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All was not well; prison life took its toll on John the Baptist. One of Jesus' strongest supporters was having his doubts.
Then the disciples of John reported to him concerning all these things. And John, calling two of his disciples, sent them to Jesus, saying, "Are You the Coming One, or do we look for another?"
Jesus answered them, "Go and tell John the things you have seen and heard: that the blind see, the lame walk, the lepers are cleansed, the deaf hear, the dead are raised, the poor have the gospel preached to them. And blessed is he who is not offended because of Me."
When the messengers had departed, Jesus began to speak to the multitudes concerning John: "What did you go out into the wilderness to see? A reed shaken by the wind? A man clothed in soft garments? But what did you go out to see? A prophet? Yes, I say to you, and more than a prophet. This is he of whom it is written: 'Behold, I send My messenger, who will prepare Your way.'"
Luke 7:18-27 NKJV, condensed
Jesus, Are You My Man?
When we last considered him, John the Baptist had been in his prime. Strong, courageous, fearless; fully convinced of his goal and mission in life. He was out in the desert preparing the way for the Lord. There were no doubts then. People viewed him as a prophet. Multitudes came from everywhere; they confessed their sins, repented, and were baptized in the Jordan River.
John created a revival atmosphere by calling people away from their daily concerns and turning their attention toward God. He switched the spiritual thermostat from cool to lukewarm to hot. Like a highway man, he worked on the foundation of the road upon which God would come. John spoke, people believed, and many hearts were made ready for their Messiah. A signpost in the wilderness, John pointed the way, saying, "I'm not the One, Jesus is."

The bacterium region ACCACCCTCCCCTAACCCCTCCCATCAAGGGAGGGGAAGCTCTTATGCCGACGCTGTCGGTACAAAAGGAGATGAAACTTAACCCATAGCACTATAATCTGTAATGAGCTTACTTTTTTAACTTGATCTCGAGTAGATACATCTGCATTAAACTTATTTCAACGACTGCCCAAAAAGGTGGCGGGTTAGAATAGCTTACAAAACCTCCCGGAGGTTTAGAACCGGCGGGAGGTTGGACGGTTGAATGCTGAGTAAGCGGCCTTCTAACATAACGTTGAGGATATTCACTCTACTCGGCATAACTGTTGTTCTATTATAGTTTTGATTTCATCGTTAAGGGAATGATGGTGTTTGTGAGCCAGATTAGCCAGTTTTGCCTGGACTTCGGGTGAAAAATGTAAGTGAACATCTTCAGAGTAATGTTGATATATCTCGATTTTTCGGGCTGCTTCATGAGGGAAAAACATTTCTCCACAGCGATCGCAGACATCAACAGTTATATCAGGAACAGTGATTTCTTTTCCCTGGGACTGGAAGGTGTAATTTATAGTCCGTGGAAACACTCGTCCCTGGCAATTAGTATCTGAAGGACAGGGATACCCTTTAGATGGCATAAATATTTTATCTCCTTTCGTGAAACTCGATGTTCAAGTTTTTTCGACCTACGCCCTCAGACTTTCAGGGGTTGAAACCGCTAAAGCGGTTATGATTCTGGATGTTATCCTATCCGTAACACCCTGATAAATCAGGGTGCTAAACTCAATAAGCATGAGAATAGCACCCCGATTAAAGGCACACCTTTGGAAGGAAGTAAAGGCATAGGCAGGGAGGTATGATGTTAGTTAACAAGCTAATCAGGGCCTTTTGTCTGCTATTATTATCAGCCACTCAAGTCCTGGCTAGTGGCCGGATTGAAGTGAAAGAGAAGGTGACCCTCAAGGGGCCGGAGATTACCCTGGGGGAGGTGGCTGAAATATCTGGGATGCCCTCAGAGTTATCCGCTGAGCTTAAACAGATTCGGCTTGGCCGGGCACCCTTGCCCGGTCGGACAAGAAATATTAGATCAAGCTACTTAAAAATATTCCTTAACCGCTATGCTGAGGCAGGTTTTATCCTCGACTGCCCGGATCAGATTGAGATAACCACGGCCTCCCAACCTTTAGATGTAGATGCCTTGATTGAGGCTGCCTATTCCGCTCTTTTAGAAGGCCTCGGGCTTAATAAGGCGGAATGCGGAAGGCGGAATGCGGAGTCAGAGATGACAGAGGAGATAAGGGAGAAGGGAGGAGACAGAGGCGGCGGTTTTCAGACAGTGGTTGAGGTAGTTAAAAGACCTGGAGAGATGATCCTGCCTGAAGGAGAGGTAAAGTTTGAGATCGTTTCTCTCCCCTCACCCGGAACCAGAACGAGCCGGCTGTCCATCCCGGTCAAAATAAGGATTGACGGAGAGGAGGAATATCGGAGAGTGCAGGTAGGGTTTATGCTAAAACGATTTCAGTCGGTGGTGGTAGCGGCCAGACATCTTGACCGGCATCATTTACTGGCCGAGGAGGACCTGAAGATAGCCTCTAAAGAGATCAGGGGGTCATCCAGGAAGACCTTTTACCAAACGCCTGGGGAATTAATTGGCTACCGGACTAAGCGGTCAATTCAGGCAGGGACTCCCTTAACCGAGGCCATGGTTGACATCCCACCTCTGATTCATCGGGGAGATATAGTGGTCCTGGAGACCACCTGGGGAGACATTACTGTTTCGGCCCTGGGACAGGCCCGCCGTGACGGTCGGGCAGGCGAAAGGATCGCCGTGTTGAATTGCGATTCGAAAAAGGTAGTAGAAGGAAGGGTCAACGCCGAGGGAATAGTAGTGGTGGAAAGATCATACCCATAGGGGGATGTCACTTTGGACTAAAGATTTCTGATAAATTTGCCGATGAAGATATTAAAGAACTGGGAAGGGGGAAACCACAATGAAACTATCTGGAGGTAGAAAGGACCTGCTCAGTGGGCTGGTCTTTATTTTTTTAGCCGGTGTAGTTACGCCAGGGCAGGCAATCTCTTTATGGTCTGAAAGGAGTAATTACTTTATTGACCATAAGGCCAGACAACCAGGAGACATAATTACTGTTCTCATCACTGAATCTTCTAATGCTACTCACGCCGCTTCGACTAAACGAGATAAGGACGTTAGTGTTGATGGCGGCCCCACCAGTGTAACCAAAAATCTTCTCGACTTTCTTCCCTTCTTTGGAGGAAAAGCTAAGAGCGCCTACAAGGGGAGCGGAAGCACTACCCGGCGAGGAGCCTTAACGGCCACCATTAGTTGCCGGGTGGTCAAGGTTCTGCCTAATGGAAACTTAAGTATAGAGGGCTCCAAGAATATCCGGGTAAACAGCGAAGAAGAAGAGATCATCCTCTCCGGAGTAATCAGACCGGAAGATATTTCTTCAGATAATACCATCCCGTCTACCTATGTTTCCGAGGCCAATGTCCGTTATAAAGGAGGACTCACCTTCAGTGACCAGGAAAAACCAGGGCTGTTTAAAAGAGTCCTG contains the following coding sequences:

When Jesus was baptized, some of John's disciples became Jesus' disciples and John gave them his blessing. John continued preaching and baptizing until, in one sudden blow, he was arrested and put into prison. His crime: speaking out against the sins of king Herod when he took his brother's wife as his own. Herod stopped John the Baptist in his tracks, and we have heard nothing more from him until now.
The effects of prison life must have been profound. John knew how to fulfill his life's purpose in the desert, but what was he to do in a prison cell! Formerly a powerful presence with people standing in awe of him; now he lived at the mercy of the prison guards and the whims of a volatile king. John had always known the freedom of the great outdoors. Take a wilderness man and put him in a hole in the ground where all he can feel is dark, damp filth; it's got to hurt. What sense did it make? John had been faithful and obedient to his calling, and look where it got him!
How long had he been jailed? Probably less than a year. But long enough to do a lot of thinking and realize his expectations were not being accomplished. His question, "Is Jesus the One . . .?" revealed doubt, disappointment and probably fears that he had been deluded. Jesus was not turning out to be the Messiah he had hoped for. Where was the redemption of Israel? And salvation from our enemies? Evil continued to reign. Rome was still in charge. Jesus had done nothing about it.